A review article from the most recent issue of the Journal of Cellular and Molecular Medicine was cited in the following MSNBC article [all emphasis mine]:
Wait to cut umbilical cord, study says
Baby may benefit from not clamping until cord quits pulsing
Usually within the first minute of birth, the umbilical cord running between mother and infant is clamped. But this may be too fast, researchers say.
Waiting until the cord stops pulsing could give the newborn significant health benefits, suggests a review article in the most recent issue of the Journal of Cellular and Molecular Medicine.
"Ob-gyns and parents should think about giving the cord blood to the baby," said lead researcher Paul Sanberg of the University of South Florida. "It only takes a few minutes."
The umbilical cord carries nutrients and oxygen from mom-to-be's placenta to the developing infant's abdomen. (It leaves a life-long impression in the form of the belly button.) When the practice of immediate cord clamping first began about a half century ago, the value of cord blood, especially its stem cells, which can develop into a suite of other cells, was not known. But now we know that stem cells have many therapeutic properties, Sanberg told LiveScience.
"It is not just regular blood going in," he said. "It is nature's first stem cell transplant."
Common problems in newborns are usually related to their underdeveloped organs, which might be helped by the regenerative properties of stem cells, Sanberg theorized.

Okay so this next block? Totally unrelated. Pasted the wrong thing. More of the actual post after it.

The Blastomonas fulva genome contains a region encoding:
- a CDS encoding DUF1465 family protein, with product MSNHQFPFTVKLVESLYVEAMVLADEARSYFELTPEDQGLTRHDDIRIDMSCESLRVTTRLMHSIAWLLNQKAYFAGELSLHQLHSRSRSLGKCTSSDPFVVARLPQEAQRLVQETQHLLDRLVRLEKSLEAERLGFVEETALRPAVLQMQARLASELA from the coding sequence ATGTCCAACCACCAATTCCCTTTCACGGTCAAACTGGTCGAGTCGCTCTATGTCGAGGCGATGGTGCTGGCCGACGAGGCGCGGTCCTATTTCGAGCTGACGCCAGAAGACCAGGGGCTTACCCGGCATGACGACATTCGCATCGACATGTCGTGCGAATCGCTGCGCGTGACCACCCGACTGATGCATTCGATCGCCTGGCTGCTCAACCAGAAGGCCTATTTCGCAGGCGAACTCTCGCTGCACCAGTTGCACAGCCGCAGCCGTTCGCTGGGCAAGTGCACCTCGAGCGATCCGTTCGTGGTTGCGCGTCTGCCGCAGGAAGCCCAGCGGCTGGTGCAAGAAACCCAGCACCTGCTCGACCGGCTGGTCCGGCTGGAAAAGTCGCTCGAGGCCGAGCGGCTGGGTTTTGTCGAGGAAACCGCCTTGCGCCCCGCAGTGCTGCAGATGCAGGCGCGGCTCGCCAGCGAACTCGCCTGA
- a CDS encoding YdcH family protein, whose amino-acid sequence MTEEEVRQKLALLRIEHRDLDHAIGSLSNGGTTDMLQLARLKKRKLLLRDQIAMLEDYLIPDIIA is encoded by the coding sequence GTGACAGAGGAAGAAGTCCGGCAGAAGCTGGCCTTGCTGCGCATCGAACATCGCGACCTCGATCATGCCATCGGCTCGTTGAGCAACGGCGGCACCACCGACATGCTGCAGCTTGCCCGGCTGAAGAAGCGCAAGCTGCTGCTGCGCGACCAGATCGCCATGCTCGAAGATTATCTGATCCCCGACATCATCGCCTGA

After reviewing the majority of research in the field, Sanberg and his colleagues concluded that delaying cord clamping could reduce the infant's risk of many illnesses, including respiratory distress, chronic lung disease, brain hemorrhages, anemia, sepsis and eye disease.The risk of such problems, and thus the potential benefit of delaying cord clamping, is particularly significant for premature babies and those born malnourished or suffering from other complications.
Still, the researchers suggest delaying cord clamping may be beneficial for healthy, full-term babies as well — after all, it may be what we have evolved to do.
"Evolutionarily, there is clearly value for this," Sanberg said, explaining that all mammals, including most humans through history, allow the maternal blood to finish being transferred before severing the cord. The squatting birthing position, only recently out of vogue in the West, may have even facilitated this transfer by harnessing gravity.
"Only in the last half century or so has mankind started cutting the cord early," Sanberg said.
Evidence-based medicine, people! :)
This makes me curious as to why doctors even began immediate clamping. I know there is the argument that not clamping the cord may deprive the baby of oxygen, but was lack of oxygen happening in such a way that doctors thought the cord was the connection? It seems like it may have just been more for convenience... if we disconnect mom and baby ASAP, the faster we can whisk baby away from mom to do our newborn checks, and the faster we can get on with our lives (or for legit emergencies). I guess it caught on because it didn't seem to have negative effects on the baby (babies still live, after all, despite quick clamping and cutting). But now that we know it an have positive effects, it is worth changing practices!